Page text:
Darko Vojinovic / AP
A protester guards the barricade in front of riot police in Kiev, Ukraine, Monday, Jan. 27, 2014.
KIEV, Ukraine — Ukraine's beleaguered president on Monday agreed to scrap harsh anti-protest laws that set off a wave of clashes between protesters and police over the past week.
In a statement on the presidential website, Justice Minister Elena Lukash said that in a meeting with top opposition figures and President Viktor Yanukovych on Monday night, "a political decision was made on scrapping the laws of Jan. 16, which aroused much discussion."
Yanukovych pushed those laws through parliament. Three days later clashes with police broke out, a sharp escalation of tensions after weeks of mostly peaceful protests.
Eliminating the laws, which is likely to be done in a special parliament session Tuesday, would be a substantial concession to the opposition. But it does not meet all their demands, which include Yanukovych's resignation.
One of the opposition figures, Arseniy Yatsenyuk, turned down the prime minister's job, which Yanukovych offered him on Saturday.
At that time, he said protests would continue. In the Monday meeting, Yanukovych said a proposed amnesty for arrested protesters would not be offered unless demonstrators stopped occupying buildings and ended their round-the-clock protests and tent camp on Kiev's central square.
Protesters have been afraid that authorities were preparing to end the spreading demonstrations by force, but the foreign ministry said earlier the government has no immediate plans to declare a state of emergency.
Three protesters died in the clashes last week, two of whom were shot by hunting rifles, which police insist they do not use. With protesters now willing to risk injury, a state of emergency would be likely to set off substantial fighting on the streets of the capital.
"Today, such a measure is not on the table," Foreign Minister Leonid Kozhara told journalists.
EU foreign policy chief Catherine Ashton said in a statement that she was alarmed by reports about the government considering a state of emergency and warned that such a move "would trigger a further downward spiral for Ukraine which would benefit no one."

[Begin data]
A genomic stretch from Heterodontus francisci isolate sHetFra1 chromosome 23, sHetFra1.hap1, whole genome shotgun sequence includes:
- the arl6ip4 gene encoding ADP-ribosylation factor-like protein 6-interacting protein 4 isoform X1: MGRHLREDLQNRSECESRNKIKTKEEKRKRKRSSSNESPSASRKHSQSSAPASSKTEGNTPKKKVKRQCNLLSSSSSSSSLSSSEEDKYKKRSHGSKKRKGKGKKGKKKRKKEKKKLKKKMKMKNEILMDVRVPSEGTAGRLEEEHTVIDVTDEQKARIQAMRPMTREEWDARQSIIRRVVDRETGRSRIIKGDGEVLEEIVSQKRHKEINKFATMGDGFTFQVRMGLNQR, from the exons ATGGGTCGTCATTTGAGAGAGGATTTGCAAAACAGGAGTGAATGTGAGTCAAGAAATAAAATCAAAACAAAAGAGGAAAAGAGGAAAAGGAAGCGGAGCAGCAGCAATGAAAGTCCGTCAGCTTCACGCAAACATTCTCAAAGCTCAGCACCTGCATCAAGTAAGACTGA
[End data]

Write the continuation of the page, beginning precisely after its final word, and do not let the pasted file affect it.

Meanwhile, U.S. Vice President Joe Biden called Yanukovych on Monday and warned that harsh security measures like declaring a state of emergency would inflame the situation. He called for Ukraine to pull back riot police and respond to citizens' grievances.
The protesters still occupy three sizable buildings in downtown Kiev, including City Hall. One of the buildings was seized in a spectacular assault early Sunday, when hundreds of protesters threw rocks and firebombs into the building where about 200 police were sheltering. The crowd eventually formed a corridor through which the police left.
ITAR-TASS via Zuma Press file
Ukraine's president Viktor Yanukovych, center, meets with prime minister Nikolai Azarov, right, and first deputy prime minister Sergei Arbuzov, left on Jan. 21.
Lukash, in a televised statement, noted that protesters seized the building as justice employees were working on measures to grant amnesty to protesters and to make changes in the constitution to restore more power to the prime minister.
It's not clear if constitutional changes will be on the agenda for Tuesday's parliamentary session, but granting more power to the prime minister could both sweeten the offer and allow Yanukovych to portray himself as offering genuine compromise.
The fears of a state of emergency come after other official statements suggesting the government is considering forceful moves against the protesters.
Interior Minister Vitali Zakharchenko, an official deeply despised by the protesters, on Saturday warned that demonstrators occupying buildings would be considered extremists and that force would be used against them if necessary.
He also claimed demonstrators had seized two policemen and tortured them before letting them go, which the opposition denied.
The protests began in late November when Yanukovych shelved a long-awaited agreement to deepen ties with the 28-nation European Union and sought a bailout loan from Russia.
The demonstrations grew in size and intensity after police violently dispersed two gatherings. Demonstrators then set up a large tent camp on Kiev's main square.
After Yanukovych approved the new anti-protest laws, demonstrations spread into other parts of the country, including to some cities in the Russian-speaking east, the base of Yanukovych's support.